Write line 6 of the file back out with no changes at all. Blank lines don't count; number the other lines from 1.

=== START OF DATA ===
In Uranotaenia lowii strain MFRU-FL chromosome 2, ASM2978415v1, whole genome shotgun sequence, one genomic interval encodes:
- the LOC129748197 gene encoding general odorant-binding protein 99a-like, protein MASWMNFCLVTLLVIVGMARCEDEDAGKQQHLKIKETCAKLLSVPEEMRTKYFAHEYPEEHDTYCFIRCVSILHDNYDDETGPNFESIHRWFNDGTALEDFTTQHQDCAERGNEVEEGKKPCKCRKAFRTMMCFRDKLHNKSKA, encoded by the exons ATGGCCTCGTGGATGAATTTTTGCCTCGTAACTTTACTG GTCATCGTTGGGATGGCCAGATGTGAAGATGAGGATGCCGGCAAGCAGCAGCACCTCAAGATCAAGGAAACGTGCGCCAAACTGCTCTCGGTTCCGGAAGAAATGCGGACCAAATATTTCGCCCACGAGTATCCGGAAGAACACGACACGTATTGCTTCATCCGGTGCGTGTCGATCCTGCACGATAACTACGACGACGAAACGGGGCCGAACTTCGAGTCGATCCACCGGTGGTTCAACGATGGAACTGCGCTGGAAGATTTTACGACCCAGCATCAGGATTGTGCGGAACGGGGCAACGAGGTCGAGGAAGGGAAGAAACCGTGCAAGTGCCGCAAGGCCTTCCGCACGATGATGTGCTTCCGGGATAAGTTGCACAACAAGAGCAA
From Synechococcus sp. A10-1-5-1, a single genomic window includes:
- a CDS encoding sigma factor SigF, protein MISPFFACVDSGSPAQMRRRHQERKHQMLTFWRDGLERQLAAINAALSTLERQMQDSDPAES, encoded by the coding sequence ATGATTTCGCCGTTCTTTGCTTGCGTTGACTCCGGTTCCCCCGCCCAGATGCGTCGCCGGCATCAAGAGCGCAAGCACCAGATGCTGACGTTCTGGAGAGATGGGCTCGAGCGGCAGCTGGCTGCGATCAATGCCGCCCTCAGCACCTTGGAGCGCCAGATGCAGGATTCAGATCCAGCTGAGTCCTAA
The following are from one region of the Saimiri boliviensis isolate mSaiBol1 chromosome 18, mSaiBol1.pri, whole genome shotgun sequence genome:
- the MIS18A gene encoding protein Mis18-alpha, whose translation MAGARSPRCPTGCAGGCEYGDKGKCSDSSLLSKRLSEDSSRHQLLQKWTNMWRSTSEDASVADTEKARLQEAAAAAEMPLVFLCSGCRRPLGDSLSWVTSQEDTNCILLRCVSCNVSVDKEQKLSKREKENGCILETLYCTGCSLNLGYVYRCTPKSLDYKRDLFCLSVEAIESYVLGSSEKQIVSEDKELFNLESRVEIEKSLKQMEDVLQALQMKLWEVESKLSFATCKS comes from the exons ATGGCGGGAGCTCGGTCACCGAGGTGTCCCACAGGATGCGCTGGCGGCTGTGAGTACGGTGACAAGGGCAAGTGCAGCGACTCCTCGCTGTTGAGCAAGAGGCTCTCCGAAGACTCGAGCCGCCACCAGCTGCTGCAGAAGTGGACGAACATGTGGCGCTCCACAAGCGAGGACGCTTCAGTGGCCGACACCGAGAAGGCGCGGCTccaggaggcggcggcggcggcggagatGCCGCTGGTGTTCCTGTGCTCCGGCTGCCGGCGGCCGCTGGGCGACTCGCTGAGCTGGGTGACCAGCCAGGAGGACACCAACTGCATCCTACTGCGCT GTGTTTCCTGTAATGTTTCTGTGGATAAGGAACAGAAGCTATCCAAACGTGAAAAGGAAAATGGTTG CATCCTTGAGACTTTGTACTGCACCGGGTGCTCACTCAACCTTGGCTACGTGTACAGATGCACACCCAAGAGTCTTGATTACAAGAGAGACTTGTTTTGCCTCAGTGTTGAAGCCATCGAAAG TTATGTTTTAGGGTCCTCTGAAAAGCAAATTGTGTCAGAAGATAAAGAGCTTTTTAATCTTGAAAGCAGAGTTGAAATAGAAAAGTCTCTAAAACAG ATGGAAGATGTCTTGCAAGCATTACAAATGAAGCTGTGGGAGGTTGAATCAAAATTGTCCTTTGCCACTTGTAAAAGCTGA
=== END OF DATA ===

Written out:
- the MIS18A gene encoding protein Mis18-alpha, whose translation MAGARSPRCPTGCAGGCEYGDKGKCSDSSLLSKRLSEDSSRHQLLQKWTNMWRSTSEDASVADTEKARLQEAAAAAEMPLVFLCSGCRRPLGDSLSWVTSQEDTNCILLRCVSCNVSVDKEQKLSKREKENGCILETLYCTGCSLNLGYVYRCTPKSLDYKRDLFCLSVEAIESYVLGSSEKQIVSEDKELFNLESRVEIEKSLKQMEDVLQALQMKLWEVESKLSFATCKS comes from the exons ATGGCGGGAGCTCGGTCACCGAGGTGTCCCACAGGATGCGCTGGCGGCTGTGAGTACGGTGACAAGGGCAAGTGCAGCGACTCCTCGCTGTTGAGCAAGAGGCTCTCCGAAGACTCGAGCCGCCACCAGCTGCTGCAGAAGTGGACGAACATGTGGCGCTCCACAAGCGAGGACGCTTCAGTGGCCGACACCGAGAAGGCGCGGCTccaggaggcggcggcggcggcggagatGCCGCTGGTGTTCCTGTGCTCCGGCTGCCGGCGGCCGCTGGGCGACTCGCTGAGCTGGGTGACCAGCCAGGAGGACACCAACTGCATCCTACTGCGCT GTGTTTCCTGTAATGTTTCTGTGGATAAGGAACAGAAGCTATCCAAACGTGAAAAGGAAAATGGTTG CATCCTTGAGACTTTGTACTGCACCGGGTGCTCACTCAACCTTGGCTACGTGTACAGATGCACACCCAAGAGTCTTGATTACAAGAGAGACTTGTTTTGCCTCAGTGTTGAAGCCATCGAAAG TTATGTTTTAGGGTCCTCTGAAAAGCAAATTGTGTCAGAAGATAAAGAGCTTTTTAATCTTGAAAGCAGAGTTGAAATAGAAAAGTCTCTAAAACAG ATGGAAGATGTCTTGCAAGCATTACAAATGAAGCTGTGGGAGGTTGAATCAAAATTGTCCTTTGCCACTTGTAAAAGCTGA